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Matlab Laboritory Exercise

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Digital Modulation in MATLABTM
This tutorial outlines the process of modulating binary (digital) information onto a continuous medium (such as radio waves) using digital modulation. The tutorial focuses on Phase Shift Keying (PSK) modulation.


A brief system introduction

PSK modulation in Matlab can be simulated using the pskmod() function and demodulation can be performed using pskdemod(). The pskmod() produces a sequence of channel symbols (e.g. {s3 , s3 , s5 , s6 , s1 , . . .}). This channel symbols live inthe complex plane and are represented by their I-channel and Q-channel plane. The I and Q representations together form nothing more exciting than a complex number. The following system model will be used:







The Source generates random bits (binary zeros and ones). This information m is fed to the ”Sender” that PSK-modulates and produces y. This signal is transmitted onto a noisy channel which is disturbed by additive noise (AWGN), e. The resulting signal r is received and demodulated into a binary sequence p that should be identical to m if no errors happened. However, the demodulator and modulator functions in Matlab assumes do not operate on binary sequences. For instance the modulator function takes (minimum) two arguments: pskmod(x,M). Here x is the input signal and M is the size of the modulation, i.e. it performs M-PSK modulation. From the help text it is stated that x can contain only integers between 0 and M − 1. In other words we do need to convert our binary information m to a integer sequence x and our demodulated integer sequence (lets call it w) to a binary sequence p. Lets step away from the modulation and channel and do only the binary/integer/binary conversions.


Converting between binary and integer sequences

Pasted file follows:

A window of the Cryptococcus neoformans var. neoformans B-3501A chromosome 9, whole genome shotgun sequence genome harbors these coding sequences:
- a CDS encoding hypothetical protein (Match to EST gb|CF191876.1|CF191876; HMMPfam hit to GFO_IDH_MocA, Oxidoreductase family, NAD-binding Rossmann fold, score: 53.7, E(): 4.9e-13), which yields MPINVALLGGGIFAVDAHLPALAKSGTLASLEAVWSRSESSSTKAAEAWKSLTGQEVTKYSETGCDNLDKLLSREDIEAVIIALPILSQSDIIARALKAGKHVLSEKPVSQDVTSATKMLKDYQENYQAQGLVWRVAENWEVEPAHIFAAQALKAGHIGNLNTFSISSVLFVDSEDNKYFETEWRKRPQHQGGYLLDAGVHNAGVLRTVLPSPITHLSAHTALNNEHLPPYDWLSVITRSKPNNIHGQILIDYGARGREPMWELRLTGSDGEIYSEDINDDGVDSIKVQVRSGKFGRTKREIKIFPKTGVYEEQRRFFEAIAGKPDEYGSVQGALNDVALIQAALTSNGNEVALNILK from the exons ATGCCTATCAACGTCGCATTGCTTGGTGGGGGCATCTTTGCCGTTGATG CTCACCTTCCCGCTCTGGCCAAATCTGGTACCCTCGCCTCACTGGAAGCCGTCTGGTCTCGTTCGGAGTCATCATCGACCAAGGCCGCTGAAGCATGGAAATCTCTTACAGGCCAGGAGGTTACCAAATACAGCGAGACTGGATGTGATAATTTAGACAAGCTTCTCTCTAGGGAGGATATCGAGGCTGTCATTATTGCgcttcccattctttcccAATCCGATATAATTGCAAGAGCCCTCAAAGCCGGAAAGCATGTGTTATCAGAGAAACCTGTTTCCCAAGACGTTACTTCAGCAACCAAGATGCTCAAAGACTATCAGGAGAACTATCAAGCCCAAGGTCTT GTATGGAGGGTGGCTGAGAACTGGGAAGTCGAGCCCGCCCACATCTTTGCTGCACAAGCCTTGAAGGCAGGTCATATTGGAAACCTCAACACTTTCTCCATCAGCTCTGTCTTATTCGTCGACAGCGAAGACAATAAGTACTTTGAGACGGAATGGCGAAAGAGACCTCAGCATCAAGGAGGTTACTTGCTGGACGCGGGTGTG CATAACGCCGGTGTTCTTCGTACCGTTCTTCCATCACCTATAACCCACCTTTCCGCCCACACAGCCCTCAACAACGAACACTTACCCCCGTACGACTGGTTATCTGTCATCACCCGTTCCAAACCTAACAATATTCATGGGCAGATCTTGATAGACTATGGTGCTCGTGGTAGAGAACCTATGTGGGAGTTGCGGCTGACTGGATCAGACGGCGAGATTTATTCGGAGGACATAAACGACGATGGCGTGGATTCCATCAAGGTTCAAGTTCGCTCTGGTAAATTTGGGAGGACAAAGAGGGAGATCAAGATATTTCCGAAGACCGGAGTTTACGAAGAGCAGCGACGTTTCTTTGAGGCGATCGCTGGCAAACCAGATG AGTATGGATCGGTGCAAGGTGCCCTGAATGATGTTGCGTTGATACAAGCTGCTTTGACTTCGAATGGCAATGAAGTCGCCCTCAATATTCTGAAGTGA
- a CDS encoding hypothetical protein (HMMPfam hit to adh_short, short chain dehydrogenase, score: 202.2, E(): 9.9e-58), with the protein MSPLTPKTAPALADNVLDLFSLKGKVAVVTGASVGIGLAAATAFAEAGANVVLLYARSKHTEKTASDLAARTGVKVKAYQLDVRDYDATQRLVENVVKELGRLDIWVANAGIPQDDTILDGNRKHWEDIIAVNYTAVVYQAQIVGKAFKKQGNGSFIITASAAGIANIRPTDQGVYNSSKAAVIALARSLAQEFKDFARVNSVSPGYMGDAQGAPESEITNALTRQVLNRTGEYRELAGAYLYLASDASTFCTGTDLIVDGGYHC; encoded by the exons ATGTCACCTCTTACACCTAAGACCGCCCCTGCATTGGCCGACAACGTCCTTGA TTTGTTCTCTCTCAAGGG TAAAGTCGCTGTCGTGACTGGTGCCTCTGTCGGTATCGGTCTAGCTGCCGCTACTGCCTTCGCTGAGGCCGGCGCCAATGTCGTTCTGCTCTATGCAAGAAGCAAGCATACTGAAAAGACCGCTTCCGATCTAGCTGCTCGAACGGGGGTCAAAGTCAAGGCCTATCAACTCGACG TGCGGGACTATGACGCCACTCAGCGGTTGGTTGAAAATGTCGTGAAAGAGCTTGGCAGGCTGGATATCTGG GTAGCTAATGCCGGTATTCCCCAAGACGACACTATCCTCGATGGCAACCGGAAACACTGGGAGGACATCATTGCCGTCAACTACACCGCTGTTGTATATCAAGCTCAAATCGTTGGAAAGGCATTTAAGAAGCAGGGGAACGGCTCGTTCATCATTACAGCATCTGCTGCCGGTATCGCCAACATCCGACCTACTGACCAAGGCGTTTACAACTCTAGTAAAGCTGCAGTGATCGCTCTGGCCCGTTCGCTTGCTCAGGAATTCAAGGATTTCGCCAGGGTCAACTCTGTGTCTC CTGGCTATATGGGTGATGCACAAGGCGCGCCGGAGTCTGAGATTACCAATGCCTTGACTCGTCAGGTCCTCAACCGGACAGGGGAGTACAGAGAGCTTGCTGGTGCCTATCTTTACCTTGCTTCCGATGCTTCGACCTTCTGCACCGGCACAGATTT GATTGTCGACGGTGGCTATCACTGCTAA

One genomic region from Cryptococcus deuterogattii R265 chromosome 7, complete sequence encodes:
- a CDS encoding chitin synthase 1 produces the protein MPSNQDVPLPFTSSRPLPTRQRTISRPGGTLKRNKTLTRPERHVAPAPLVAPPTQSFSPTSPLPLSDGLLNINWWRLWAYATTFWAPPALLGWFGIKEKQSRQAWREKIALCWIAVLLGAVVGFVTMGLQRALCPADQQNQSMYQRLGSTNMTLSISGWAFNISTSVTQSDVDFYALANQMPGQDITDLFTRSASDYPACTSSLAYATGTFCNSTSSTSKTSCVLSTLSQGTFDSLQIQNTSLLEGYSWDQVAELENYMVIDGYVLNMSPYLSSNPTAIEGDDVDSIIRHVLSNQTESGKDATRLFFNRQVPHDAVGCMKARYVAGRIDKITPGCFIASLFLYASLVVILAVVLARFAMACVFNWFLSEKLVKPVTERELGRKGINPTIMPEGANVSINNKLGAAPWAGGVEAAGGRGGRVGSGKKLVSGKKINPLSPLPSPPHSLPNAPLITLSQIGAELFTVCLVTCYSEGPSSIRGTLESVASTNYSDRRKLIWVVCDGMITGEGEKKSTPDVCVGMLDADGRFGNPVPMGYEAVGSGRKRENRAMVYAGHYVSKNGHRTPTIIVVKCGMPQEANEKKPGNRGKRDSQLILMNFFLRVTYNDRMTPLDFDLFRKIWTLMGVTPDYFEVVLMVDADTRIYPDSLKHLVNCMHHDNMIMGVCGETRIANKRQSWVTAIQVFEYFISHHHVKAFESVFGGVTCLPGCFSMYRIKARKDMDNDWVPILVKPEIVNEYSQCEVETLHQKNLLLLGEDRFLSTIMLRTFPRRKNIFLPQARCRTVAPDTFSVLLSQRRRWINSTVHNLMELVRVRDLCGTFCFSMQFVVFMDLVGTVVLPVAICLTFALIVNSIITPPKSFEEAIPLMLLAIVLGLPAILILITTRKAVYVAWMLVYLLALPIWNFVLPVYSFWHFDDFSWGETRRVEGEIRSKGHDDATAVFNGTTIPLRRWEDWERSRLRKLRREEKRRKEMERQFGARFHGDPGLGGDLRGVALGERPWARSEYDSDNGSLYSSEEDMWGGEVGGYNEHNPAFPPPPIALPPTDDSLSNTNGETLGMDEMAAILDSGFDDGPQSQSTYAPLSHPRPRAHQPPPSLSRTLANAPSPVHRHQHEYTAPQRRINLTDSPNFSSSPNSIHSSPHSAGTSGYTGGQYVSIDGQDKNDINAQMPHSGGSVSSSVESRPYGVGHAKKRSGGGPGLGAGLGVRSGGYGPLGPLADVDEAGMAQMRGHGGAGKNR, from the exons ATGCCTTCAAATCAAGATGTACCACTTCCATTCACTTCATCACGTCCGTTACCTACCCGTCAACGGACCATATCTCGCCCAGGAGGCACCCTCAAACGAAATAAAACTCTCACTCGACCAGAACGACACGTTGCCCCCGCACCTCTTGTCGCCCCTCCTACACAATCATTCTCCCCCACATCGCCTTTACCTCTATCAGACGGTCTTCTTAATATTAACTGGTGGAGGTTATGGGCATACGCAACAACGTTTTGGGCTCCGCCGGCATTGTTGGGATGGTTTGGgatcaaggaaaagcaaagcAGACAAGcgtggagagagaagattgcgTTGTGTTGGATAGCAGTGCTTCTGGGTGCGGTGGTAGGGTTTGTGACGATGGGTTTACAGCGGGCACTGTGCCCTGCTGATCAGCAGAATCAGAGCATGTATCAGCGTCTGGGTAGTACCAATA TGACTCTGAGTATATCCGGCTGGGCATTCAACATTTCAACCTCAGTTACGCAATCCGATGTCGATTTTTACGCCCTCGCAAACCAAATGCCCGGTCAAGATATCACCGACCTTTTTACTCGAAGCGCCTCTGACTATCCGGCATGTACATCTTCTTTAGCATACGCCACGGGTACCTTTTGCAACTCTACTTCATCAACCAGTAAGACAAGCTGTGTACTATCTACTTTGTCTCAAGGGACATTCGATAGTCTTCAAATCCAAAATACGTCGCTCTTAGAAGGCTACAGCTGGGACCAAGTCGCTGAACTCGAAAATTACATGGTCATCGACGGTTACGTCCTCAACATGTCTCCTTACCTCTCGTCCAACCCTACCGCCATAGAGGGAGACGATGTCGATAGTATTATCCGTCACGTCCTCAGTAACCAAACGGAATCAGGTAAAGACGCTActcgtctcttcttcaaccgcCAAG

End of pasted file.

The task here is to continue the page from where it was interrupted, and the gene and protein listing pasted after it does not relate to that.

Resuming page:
To have something to convert lets produce a binary sequence: Digital Signal Processing Labs Oslo University College c 2009 Ola Jetlund. Some rights reserved.

Remember that M-PSK modulation has M different symbols and each symbol can can therefore represent k = log2 M bits. while binary 0101 is an integer equal to five.g. Some rights reserved. In order to form groups of k bits we can reshape the sequence m into a matrix. . Remember that e. See the following figure: 1 0 1 0 0 1 1 1 1 0 1 0 0 1 0 0 reshape() 1 1 0 1 1 1 0 0 0 0 1 1 0 0 1 0 bi2de() 3 0 3 0 0 3 1 1 We must however make sure that there are the same number of elements in the input and output of reshape (the first two ellipses). Subsequently we can convert each of these groups into an integer sequence using bi2de(). This can be controlled (since length of m is a power of 2): Exercise: • For k = 2 how many rows are there in the reshaped version of m? Digital Signal Processing Labs Oslo University College c 2009 Ola Jetlund. Now how many bits should we group together.Matlab Laboritory Exercise Page 2 Exercise: • Create a sequence m with N = 8192 elements consisting of only zeros and ones Now to convert from binary to integer we first need to group k bits together that will form an integer. binary 000 is an integer equal to zero.